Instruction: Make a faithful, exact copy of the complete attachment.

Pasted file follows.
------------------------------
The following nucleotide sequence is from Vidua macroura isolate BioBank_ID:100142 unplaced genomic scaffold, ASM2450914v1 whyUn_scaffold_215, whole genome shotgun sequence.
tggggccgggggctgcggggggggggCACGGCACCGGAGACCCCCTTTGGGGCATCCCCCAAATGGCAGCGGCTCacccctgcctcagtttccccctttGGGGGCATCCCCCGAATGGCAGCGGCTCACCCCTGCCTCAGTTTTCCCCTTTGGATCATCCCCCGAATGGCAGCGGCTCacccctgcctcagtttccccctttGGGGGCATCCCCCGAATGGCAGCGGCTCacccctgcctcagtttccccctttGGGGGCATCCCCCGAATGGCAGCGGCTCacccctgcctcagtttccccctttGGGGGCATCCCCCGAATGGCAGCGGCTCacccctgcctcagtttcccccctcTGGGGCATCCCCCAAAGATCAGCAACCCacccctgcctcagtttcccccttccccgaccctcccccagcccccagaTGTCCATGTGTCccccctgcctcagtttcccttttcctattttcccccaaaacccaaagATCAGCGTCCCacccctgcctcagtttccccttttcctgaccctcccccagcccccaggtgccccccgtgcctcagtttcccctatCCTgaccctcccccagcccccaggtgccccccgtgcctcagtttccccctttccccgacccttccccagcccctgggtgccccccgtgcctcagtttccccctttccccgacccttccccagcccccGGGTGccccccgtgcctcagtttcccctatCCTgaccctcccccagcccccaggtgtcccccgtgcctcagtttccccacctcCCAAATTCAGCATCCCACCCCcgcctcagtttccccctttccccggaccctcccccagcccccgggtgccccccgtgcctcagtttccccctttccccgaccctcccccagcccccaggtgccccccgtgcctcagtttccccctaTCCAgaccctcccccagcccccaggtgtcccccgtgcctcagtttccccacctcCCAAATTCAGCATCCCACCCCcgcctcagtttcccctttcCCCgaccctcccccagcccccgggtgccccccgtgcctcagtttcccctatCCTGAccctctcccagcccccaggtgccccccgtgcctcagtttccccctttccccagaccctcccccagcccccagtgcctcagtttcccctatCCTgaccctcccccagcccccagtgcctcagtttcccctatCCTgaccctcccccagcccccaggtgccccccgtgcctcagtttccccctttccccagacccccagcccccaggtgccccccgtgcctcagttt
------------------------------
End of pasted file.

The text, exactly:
The following nucleotide sequence is from Vidua macroura isolate BioBank_ID:100142 unplaced genomic scaffold, ASM2450914v1 whyUn_scaffold_215, whole genome shotgun sequence.
tggggccgggggctgcggggggggggCACGGCACCGGAGACCCCCTTTGGGGCATCCCCCAAATGGCAGCGGCTCacccctgcctcagtttccccctttGGGGGCATCCCCCGAATGGCAGCGGCTCACCCCTGCCTCAGTTTTCCCCTTTGGATCATCCCCCGAATGGCAGCGGCTCacccctgcctcagtttccccctttGGGGGCATCCCCCGAATGGCAGCGGCTCacccctgcctcagtttccccctttGGGGGCATCCCCCGAATGGCAGCGGCTCacccctgcctcagtttccccctttGGGGGCATCCCCCGAATGGCAGCGGCTCacccctgcctcagtttcccccctcTGGGGCATCCCCCAAAGATCAGCAACCCacccctgcctcagtttcccccttccccgaccctcccccagcccccagaTGTCCATGTGTCccccctgcctcagtttcccttttcctattttcccccaaaacccaaagATCAGCGTCCCacccctgcctcagtttccccttttcctgaccctcccccagcccccaggtgccccccgtgcctcagtttcccctatCCTgaccctcccccagcccccaggtgccccccgtgcctcagtttccccctttccccgacccttccccagcccctgggtgccccccgtgcctcagtttccccctttccccgacccttccccagcccccGGGTGccccccgtgcctcagtttcccctatCCTgaccctcccccagcccccaggtgtcccccgtgcctcagtttccccacctcCCAAATTCAGCATCCCACCCCcgcctcagtttccccctttccccggaccctcccccagcccccgggtgccccccgtgcctcagtttccccctttccccgaccctcccccagcccccaggtgccccccgtgcctcagtttccccctaTCCAgaccctcccccagcccccaggtgtcccccgtgcctcagtttccccacctcCCAAATTCAGCATCCCACCCCcgcctcagtttcccctttcCCCgaccctcccccagcccccgggtgccccccgtgcctcagtttcccctatCCTGAccctctcccagcccccaggtgccccccgtgcctcagtttccccctttccccagaccctcccccagcccccagtgcctcagtttcccctatCCTgaccctcccccagcccccagtgcctcagtttcccctatCCTgaccctcccccagcccccaggtgccccccgtgcctcagtttccccctttccccagacccccagcccccaggtgccccccgtgcctcagttt